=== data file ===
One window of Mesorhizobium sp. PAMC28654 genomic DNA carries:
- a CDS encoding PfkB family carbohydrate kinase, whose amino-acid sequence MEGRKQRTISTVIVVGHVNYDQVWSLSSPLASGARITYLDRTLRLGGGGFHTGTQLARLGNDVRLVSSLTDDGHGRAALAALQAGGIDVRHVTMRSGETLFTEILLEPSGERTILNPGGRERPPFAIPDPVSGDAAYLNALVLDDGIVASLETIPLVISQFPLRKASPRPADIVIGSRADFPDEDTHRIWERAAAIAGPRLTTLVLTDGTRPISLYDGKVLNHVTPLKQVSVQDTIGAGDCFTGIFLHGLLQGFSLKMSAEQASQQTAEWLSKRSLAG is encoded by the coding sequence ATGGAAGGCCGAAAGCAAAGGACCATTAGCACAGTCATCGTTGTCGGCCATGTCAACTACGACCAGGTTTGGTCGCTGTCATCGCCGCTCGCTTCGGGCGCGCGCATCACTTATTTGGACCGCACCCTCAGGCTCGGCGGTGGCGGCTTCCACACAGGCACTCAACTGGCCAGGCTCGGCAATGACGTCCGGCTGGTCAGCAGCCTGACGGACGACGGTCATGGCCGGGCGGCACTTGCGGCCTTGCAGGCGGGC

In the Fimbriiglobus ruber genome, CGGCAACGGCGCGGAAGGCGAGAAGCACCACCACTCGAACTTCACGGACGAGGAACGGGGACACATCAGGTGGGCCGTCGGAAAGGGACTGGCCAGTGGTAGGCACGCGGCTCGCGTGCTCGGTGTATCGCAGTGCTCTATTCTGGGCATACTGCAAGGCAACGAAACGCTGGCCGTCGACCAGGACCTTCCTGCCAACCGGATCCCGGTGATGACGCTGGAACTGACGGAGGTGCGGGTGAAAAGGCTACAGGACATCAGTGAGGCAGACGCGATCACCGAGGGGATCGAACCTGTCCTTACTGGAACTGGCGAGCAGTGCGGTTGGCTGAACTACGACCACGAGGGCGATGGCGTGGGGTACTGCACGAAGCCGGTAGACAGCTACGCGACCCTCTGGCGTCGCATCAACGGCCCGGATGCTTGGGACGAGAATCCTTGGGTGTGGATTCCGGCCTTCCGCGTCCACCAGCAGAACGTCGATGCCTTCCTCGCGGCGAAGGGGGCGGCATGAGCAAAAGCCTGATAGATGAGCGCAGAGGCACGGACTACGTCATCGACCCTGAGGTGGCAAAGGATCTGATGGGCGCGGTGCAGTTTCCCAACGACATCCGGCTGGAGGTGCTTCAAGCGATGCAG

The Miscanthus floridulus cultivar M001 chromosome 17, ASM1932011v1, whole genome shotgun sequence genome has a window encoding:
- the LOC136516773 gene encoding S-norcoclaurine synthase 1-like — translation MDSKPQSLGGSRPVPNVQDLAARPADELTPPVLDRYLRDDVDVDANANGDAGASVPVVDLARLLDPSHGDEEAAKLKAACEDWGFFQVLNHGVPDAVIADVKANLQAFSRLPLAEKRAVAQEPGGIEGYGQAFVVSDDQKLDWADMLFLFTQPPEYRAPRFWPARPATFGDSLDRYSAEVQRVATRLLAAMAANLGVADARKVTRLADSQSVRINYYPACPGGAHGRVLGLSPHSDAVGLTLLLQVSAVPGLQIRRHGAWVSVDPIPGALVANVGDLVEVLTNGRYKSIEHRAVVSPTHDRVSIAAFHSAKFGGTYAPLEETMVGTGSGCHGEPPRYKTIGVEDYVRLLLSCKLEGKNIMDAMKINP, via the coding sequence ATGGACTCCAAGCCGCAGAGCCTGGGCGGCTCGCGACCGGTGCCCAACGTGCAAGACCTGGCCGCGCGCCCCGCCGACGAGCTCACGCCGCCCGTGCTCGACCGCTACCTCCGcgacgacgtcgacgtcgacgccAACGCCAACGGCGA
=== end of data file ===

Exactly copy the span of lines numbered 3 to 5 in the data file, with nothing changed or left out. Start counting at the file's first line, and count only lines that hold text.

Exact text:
In the Fimbriiglobus ruber genome, CGGCAACGGCGCGGAAGGCGAGAAGCACCACCACTCGAACTTCACGGACGAGGAACGGGGACACATCAGGTGGGCCGTCGGAAAGGGACTGGCCAGTGGTAGGCACGCGGCTCGCGTGCTCGGTGTATCGCAGTGCTCTATTCTGGGCATACTGCAAGGCAACGAAACGCTGGCCGTCGACCAGGACCTTCCTGCCAACCGGATCCCGGTGATGACGCTGGAACTGACGGAGGTGCGGGTGAAAAGGCTACAGGACATCAGTGAGGCAGACGCGATCACCGAGGGGATCGAACCTGTCCTTACTGGAACTGGCGAGCAGTGCGGTTGGCTGAACTACGACCACGAGGGCGATGGCGTGGGGTACTGCACGAAGCCGGTAGACAGCTACGCGACCCTCTGGCGTCGCATCAACGGCCCGGATGCTTGGGACGAGAATCCTTGGGTGTGGATTCCGGCCTTCCGCGTCCACCAGCAGAACGTCGATGCCTTCCTCGCGGCGAAGGGGGCGGCATGAGCAAAAGCCTGATAGATGAGCGCAGAGGCACGGACTACGTCATCGACCCTGAGGTGGCAAAGGATCTGATGGGCGCGGTGCAGTTTCCCAACGACATCCGGCTGGAGGTGCTTCAAGCGATGCAG

The Miscanthus floridulus cultivar M001 chromosome 17, ASM1932011v1, whole genome shotgun sequence genome has a window encoding:
- the LOC136516773 gene encoding S-norcoclaurine synthase 1-like — translation MDSKPQSLGGSRPVPNVQDLAARPADELTPPVLDRYLRDDVDVDANANGDAGASVPVVDLARLLDPSHGDEEAAKLKAACEDWGFFQVLNHGVPDAVIADVKANLQAFSRLPLAEKRAVAQEPGGIEGYGQAFVVSDDQKLDWADMLFLFTQPPEYRAPRFWPARPATFGDSLDRYSAEVQRVATRLLAAMAANLGVADARKVTRLADSQSVRINYYPACPGGAHGRVLGLSPHSDAVGLTLLLQVSAVPGLQIRRHGAWVSVDPIPGALVANVGDLVEVLTNGRYKSIEHRAVVSPTHDRVSIAAFHSAKFGGTYAPLEETMVGTGSGCHGEPPRYKTIGVEDYVRLLLSCKLEGKNIMDAMKINP, via the coding sequence ATGGACTCCAAGCCGCAGAGCCTGGGCGGCTCGCGACCGGTGCCCAACGTGCAAGACCTGGCCGCGCGCCCCGCCGACGAGCTCACGCCGCCCGTGCTCGACCGCTACCTCCGcgacgacgtcgacgtcgacgccAACGCCAACGGCGA